Profit $857,000

Reduced time for adding Savings: $3 million physicians to medical plan per year Profits: $600,000

Scottsdale Healthcare

Over crowded ED Improved transfer time from ED to inpatient hospital bed

ExercisesYou are trying to figure out what Sigma level your at You take meticulous notes of whats going on in your unit and observe 195 turnovers Sigma DPMO 691,462 130 of those observations were defects 1 2 308,538 Calculate defects per million 3 66,807 4 6,210 opportunities (DPMO) 5 233 (Hint)6 3.4

(Defects/ (Opportunities* Occurrences) ) X 1,000,000

ExercisesActivities to use in your meeting Managers go on a quality waste walk Discuss training youd like to pursue in your company Work to reduce reliance on competitive data for improvement initiatives Discuss how to improve physician engagement

Summary Six Sigma defined in context of healthcare Brainstorming Exercises Nuts and Bolts How It Works Real World Examples Exercises

Reading List Crossing the Quality Chasm- A new healthcare system for the 21st century. Institute of medicine. National Academy Press. Washington D.C. 2001 To Err is Human- Building a Safer Health System. Institute of medicine. National Academy Press. Washington D.C. 2000 Gawande, Atul. Better- A Surgeons Notes on Performance. New York: Henry Holt and Company, 2007 Addressing Variation in Hospital Quality: Is Six Sigma the Answer?. Woodard, Tanisha D. Journal of Healthcare Management. 50:4 July/August 2005.226-236 Healthcares Horizon- Form Incremental Improvement to Designing for the Future. Stahl, Richard and Schultz, Bradley and Prexton, Carolyn. Six Sigma Forum Magazine February 2003.17-26. www.ASQ.org Lean-Six Sigma Tools for rapid cycle cost reduction. Caldwell, Chip. Healthcare Financial Management Association. October 2006. 1-2. www.hfma.org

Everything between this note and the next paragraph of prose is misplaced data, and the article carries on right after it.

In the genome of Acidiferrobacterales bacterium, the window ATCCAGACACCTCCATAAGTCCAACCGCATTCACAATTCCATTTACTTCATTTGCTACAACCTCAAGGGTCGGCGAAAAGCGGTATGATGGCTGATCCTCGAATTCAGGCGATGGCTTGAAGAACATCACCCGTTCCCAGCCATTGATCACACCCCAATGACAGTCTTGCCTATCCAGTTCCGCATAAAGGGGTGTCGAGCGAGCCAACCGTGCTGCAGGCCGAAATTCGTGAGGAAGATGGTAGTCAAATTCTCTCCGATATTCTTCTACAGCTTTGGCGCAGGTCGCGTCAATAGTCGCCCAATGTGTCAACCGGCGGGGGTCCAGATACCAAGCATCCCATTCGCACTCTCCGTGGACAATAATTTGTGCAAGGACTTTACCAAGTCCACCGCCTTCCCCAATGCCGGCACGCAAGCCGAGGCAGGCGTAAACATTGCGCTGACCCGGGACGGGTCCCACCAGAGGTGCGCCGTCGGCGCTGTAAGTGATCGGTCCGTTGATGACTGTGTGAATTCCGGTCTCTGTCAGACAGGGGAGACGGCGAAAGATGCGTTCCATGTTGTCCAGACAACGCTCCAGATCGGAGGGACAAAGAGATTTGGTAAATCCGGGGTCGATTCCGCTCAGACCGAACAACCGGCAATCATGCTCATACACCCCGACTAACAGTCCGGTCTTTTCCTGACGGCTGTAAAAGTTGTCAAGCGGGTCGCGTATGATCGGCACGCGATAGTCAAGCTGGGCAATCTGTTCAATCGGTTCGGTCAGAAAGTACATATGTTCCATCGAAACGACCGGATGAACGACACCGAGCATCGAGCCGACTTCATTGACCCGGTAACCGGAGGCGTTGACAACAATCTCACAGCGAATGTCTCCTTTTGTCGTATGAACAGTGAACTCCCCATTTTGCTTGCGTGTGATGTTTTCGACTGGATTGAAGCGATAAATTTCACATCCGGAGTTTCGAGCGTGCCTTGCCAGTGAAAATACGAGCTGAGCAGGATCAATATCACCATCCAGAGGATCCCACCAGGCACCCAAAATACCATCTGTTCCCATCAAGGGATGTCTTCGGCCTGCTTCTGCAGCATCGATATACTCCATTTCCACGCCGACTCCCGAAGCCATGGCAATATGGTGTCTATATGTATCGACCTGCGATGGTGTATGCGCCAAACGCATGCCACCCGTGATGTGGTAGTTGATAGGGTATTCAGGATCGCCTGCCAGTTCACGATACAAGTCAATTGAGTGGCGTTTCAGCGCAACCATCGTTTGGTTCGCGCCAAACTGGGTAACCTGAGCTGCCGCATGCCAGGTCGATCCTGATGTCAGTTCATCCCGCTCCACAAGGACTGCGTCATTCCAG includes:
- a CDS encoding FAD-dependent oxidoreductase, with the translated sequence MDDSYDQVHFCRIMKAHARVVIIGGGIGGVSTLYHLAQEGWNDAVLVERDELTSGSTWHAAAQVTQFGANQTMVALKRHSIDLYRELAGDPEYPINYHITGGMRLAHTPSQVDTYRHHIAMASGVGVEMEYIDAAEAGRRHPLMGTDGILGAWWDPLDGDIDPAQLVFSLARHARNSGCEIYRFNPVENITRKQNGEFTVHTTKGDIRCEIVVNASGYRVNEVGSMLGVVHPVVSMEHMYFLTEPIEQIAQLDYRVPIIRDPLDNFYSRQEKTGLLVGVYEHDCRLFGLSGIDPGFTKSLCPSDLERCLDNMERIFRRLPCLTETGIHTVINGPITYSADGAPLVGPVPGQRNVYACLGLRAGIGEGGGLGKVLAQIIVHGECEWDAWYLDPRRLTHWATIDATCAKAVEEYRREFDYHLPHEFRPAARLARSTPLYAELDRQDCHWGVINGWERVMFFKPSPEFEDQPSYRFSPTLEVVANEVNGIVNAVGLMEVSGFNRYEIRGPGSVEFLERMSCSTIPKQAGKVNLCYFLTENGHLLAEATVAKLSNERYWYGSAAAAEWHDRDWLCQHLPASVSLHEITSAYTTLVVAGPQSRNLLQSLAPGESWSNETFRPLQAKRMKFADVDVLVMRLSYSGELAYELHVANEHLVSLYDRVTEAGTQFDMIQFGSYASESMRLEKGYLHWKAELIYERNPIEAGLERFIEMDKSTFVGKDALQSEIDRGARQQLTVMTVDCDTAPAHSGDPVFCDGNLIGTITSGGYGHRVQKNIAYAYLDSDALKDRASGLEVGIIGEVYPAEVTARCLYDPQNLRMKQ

Reading List Factors critical to the success of Six-Sigma quality program in an Australian hospital. Hilton, Roger and Balla, Margaret and Sohal, Amrik S. Total Quality Management. Vol. 19, No. 9, September 2008. 887-902. Engaging Physicians in Lean Six Sigma. Caldwell, Chip. and Brexler, Jim and Gillem, Tom. Quality Progress. November 2005. 42-46 Faster Turnaround Time. Martocci, Maude, and Pellicone, Angelo. Quality Progress. March 2006: 31-36 (www.asq.org) Integrating Six Sigma with Total Quality Management: A Case Example for Measuring Medication Errors. Revere, Lee and Black, Ken. Journal of Healthcare Management. 48:6 November/December 2003. 377-391 Whats Wrong with Six Sigma?. Goodman, John and Theuerkauf, Jon. Quality Progress. January 2005.37-42 www.ASQ.org Application of the Six Sigma concept in clinical laboratories: a review, Gras, Jeremie M. and Philippe, Marianne. Clin Chem Lab Med. 46:6 2007. 789-796 Managing Quality-Integrating the Supply Chain. Foster, S. Thomas. 4th edition. New York: Prentice Hall, 2010.